Wright’s Paul and the Faithfulness of God– Part Ten


In Chapter 4 (pp. 246-78) we have a very useful survey of what has come to be called ancient Greek and Roman religion (not to be confused with philosophy which was treated in the previous chapter). Wright is correct to stress that ancient religion was all about praxis, and very little about beliefs or believing, nor was it much about ethics either. The essence of pagan religion was priests, temples, sacrifices, festivals, calendars, auspices and the like. On this showing early Christianity … [Read more...]

Into India— Part Fourteen


The very first site Jason and I went to see upon arriving in Delhi was the brand new much publicized Hindu temple (built from 2005 to the present, to the cost of millions and millions) named Akshardham.... You are not allowed to take pictures inside the temple area, so I had to resort to taking pictures of pictures, except for this one distance shot, taken on a foggy morning.Here' what it looks like at night (taken from an advertizing sign at the huge Delhi airport...Once again we … [Read more...]

Pompeii— A Disaster That Already Happened


Having spent a good deal of time in Pompeii last October, and since the first century A.D. is my period of expertise, I went with some trepidation to see this 'disaster' movie, fearing it would not merely be about a disaster but would itself be a cinematic disaster- disastrous acting, disastrous plot, CG overkill, and so on.Well the good news is that this movie (which lasts only one hour and 38 minutes) is not as bad as the 'Clash of the Titans' of recent memory. How they talked Liam … [Read more...]

Into India— Part Thirteen


Heading back to the Taj Mahal for a last look, my mind was full of impressive images. Passing a sugar cane field on the left, and a overloaded wagon on the right, our drive zipped right back into the heart of Agra....a town crawling with tourists, even in January.You pass the ever present vendors hawking things on the street, in this case hot roasted peanuts!Some sites do not dim with time, or become less impressive with age....The Taj borders right on the major … [Read more...]

Into India– Part Twelve


Monumental tombs are few and far between in America. Even Presidents don't have tombs like that of Akbar in Agra as a moments glance at the site will show you. For example, look at this peak through the entrance way....Or this angled shot...And once you are inside, you realize that the gate is even more impressive than the actual mausoleum,More interesting is the detailed artisan work around the entrance to the gates...Or around the entrance to the tomb.... once … [Read more...]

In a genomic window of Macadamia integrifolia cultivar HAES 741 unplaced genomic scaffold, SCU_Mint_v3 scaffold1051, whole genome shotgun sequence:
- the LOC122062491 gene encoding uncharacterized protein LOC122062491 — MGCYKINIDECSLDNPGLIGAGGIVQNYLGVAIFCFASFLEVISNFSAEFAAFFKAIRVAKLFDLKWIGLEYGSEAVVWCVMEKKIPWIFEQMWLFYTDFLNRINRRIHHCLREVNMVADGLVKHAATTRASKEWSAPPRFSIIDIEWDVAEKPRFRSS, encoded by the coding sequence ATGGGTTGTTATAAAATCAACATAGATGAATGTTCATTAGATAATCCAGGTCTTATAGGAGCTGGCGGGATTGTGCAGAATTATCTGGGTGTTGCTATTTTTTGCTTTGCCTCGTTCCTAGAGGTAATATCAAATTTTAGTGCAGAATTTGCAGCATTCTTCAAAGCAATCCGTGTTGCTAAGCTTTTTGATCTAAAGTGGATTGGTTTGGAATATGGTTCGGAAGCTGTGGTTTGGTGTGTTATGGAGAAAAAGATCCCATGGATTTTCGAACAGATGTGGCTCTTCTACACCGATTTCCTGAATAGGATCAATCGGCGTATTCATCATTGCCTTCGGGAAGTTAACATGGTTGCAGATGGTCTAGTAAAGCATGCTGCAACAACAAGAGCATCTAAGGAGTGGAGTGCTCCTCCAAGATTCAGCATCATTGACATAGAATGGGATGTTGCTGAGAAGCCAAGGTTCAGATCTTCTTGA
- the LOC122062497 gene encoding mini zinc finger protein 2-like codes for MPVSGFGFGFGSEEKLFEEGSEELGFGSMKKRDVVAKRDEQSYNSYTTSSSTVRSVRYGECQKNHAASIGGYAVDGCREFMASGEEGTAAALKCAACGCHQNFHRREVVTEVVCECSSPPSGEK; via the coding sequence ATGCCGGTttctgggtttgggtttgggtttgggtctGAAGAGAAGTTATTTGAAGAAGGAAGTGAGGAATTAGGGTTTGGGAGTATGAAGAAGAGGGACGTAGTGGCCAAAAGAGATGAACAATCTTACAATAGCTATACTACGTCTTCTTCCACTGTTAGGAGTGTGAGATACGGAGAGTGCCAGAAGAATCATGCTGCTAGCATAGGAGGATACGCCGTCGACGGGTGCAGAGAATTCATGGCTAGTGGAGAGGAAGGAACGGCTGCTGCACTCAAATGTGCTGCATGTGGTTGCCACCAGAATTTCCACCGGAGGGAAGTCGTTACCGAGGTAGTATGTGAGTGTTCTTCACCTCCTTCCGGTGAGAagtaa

A Week in the Life of Corinth— Another Review

Week in Life 6

A WEEK IN THE LIFE OF CORINTH---A Review by Professor Steve Walton of CambridgeI’ve greatly enjoyed reading this little (158 pages) book by Ben Witherington III over the last few days. It’s a novel in which he tells the story of a week in the city of Corinth, but it’s no ordinary week. The story features a former slave, Nicanor, who has returned from Roma after a business trip for his ex-owner, now friend, Erastos. Nicanor meets various people, and finds himself in the midst of political int … [Read more...]

Into India— Part Eleven


Forts doubled as palaces for the Moghul dynasty. As residences, there were special quarters built for the Shah's various wives. Both the red fort in Agra, and the fort/palace 20K outside of Agra share a similar construction, made of red sandstone. The Red Fort appears more like a fort, the other fort of Akbar, more like a palace with gates. In this post we look at the latter.This is the gentleman you meet as you enter this fort/palace.In order to get there you had to pass a lot … [Read more...]

Into India– Part Ten


As I mentioned, there are many interesting signs in India. For instance.... try reading this one....Or consider this one---look carefully. That's no ordinary stop sign.Check out this silent sign at the entrance to the city of Musoorie...This sign, with the three monkeys (hear no evil etc....) actually has an interesting history. It was a critique used by Gandhi, referring to various of the officials in India who did not want to hear it or see it, when it came to … [Read more...]

Into India– Part Nine


While I was at the Christian college in northern India, I was asked to help break ground on a new building for the students studying at the International Language and Linguistics Institute which is housed at this college. There, Wycliffe folk teach students to translate the Bible into the some fifteen languages of India.... I was also fortunate enough to be there for Federal Day. India became a proper independent constitutional democracy in 1950--- which is depressing, as it means I'm almost … [Read more...]